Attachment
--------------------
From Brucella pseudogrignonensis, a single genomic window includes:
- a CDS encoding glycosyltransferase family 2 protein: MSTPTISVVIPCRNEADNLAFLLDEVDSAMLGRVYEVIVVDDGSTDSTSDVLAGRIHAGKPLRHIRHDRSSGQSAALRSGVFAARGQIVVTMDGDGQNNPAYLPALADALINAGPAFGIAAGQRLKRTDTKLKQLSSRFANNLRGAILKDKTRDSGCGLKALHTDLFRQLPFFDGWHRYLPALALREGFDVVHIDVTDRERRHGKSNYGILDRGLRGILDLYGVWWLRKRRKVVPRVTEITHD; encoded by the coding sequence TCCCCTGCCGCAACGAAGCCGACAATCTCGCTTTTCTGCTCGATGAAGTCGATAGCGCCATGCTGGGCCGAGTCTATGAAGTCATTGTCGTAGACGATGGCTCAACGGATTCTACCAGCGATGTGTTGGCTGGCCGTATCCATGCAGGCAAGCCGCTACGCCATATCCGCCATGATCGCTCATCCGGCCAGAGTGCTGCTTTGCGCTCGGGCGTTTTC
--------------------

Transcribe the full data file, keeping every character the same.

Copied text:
From Brucella pseudogrignonensis, a single genomic window includes:
- a CDS encoding glycosyltransferase family 2 protein: MSTPTISVVIPCRNEADNLAFLLDEVDSAMLGRVYEVIVVDDGSTDSTSDVLAGRIHAGKPLRHIRHDRSSGQSAALRSGVFAARGQIVVTMDGDGQNNPAYLPALADALINAGPAFGIAAGQRLKRTDTKLKQLSSRFANNLRGAILKDKTRDSGCGLKALHTDLFRQLPFFDGWHRYLPALALREGFDVVHIDVTDRERRHGKSNYGILDRGLRGILDLYGVWWLRKRRKVVPRVTEITHD; encoded by the coding sequence TCCCCTGCCGCAACGAAGCCGACAATCTCGCTTTTCTGCTCGATGAAGTCGATAGCGCCATGCTGGGCCGAGTCTATGAAGTCATTGTCGTAGACGATGGCTCAACGGATTCTACCAGCGATGTGTTGGCTGGCCGTATCCATGCAGGCAAGCCGCTACGCCATATCCGCCATGATCGCTCATCCGGCCAGAGTGCTGCTTTGCGCTCGGGCGTTTTC